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China’s bumpy ride along the new Silk Road

Benjamin Herscovitch, research manager at Beijing-based China Policy, says that 'as well as sensitising the domestic audience to the ‘new normal’ of 3 per cent to 6 per cent growth, the Communist Party is busy softening the blow of the slowdown' and the 'Silk Road' stimulus program will play a big role. He says this will 'bankroll the sale of Chinese technology and expertise — from Chinese solar plants in Pakistan to high-speed rail in Britain. And the hundreds of billions of dollars the party has at its disposal to fund this is just a fraction of the financial firepower at its disposal'.

what China (did not) to do to contain the drama [Portuguese]

'The performance of stock markets is of little importance in the Chinese economy, which is slowing gradually, but within expectations. At some point, contraction may mean systemic risk for the financial sector, because banks are exposed to some degree. But estimates vary as to what point this is', said Philippa Jones, Charles Horne and David Kelly, directors of consultancy China Policy.

China’s new economic reality

'There’s been a whole lot of positive inducements to try to encourage the growth of services, the growth of small and medium enterprises. But there hasn’t been any real significant cutting away of the state sector and the administrative privileges and special access to finance they have,' said Charles Horne, the economy portfolio manager at Beijing research and advisory firm China Policy. 'It’s been stalled because there’s a lot of vested interests.'

what’s next for China’s anti-corruption drive?

China Policy’s David Kelly says the trial and the outcome looks to many people like a folding up of the anti-corruption campaign. 'The heat is off. The political drama that was escalating of resistance to any more of the higher level purges,' he said. 'The political side of the campaign is ebbing, but on the other hand some more public moves will be made.'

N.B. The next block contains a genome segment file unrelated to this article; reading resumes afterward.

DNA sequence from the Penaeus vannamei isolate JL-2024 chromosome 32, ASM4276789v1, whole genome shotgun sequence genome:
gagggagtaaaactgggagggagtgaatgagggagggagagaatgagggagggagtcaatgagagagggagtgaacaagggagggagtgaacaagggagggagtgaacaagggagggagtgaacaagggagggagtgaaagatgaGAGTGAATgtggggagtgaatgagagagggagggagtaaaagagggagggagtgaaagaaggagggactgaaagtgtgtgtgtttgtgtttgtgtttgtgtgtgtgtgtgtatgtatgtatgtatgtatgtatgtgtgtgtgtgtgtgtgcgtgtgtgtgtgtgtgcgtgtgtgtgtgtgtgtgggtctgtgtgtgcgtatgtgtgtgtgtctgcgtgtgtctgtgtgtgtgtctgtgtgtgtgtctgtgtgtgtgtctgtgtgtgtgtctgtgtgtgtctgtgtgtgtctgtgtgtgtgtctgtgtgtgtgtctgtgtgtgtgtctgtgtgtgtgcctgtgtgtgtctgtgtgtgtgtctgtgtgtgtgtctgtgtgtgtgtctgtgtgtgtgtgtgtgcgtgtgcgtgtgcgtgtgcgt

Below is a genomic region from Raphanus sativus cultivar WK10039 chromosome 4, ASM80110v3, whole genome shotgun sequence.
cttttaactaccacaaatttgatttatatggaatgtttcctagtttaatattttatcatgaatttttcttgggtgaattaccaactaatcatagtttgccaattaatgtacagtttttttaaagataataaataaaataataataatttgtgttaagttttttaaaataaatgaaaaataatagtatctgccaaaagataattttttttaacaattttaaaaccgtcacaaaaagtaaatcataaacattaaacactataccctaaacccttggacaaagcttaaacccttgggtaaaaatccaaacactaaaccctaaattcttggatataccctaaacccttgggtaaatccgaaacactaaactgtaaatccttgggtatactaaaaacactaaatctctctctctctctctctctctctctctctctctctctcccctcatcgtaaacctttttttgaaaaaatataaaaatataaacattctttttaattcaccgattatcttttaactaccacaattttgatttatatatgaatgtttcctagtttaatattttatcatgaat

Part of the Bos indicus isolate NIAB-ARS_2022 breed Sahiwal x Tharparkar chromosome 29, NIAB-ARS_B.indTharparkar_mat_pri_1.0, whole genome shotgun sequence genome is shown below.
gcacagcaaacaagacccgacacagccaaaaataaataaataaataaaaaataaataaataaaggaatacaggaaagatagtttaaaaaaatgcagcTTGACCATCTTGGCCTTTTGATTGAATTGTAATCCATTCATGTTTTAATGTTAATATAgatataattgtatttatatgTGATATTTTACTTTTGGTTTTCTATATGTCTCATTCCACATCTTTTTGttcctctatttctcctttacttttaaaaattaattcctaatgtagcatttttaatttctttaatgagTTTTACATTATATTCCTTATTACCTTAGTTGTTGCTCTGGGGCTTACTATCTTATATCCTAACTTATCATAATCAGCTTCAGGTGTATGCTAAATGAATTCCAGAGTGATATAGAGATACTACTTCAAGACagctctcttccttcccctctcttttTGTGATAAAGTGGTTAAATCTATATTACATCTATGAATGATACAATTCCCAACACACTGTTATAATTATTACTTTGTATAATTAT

hotelier’s daring letter to Chinese Premier hits home

'The mentality of governing by approvals hasn’t completely shifted,' says Charles Horne, research manager at China Policy, a research and advisory firm. 'But you have a lot of positive inducements, including Wu Hai’s letter.' As he built his hotel business, Mr. Wu grew increasingly frustrated with local officials. He said it was common practice for government individuals to pop by his hotels before big holidays and subtly remind hotel managers that a gift would be appreciated. 'You definitely can turn them down, but they won’t make your life easier,' he said.

lifting its game: a short and glorious history of soccer in China

[Xi Jinping] has done a fairly good job, I think, of demonstrating himself to be a fan. And that's not a new thing. But, to be honest, I see it much more as being politically motivated. As we all know, China is facing a slowing economy. You know, unending tensions with its regional neighbours. And football: if they can get football to get the public onside, that is sort of a low-risk way for them to consolidate public support.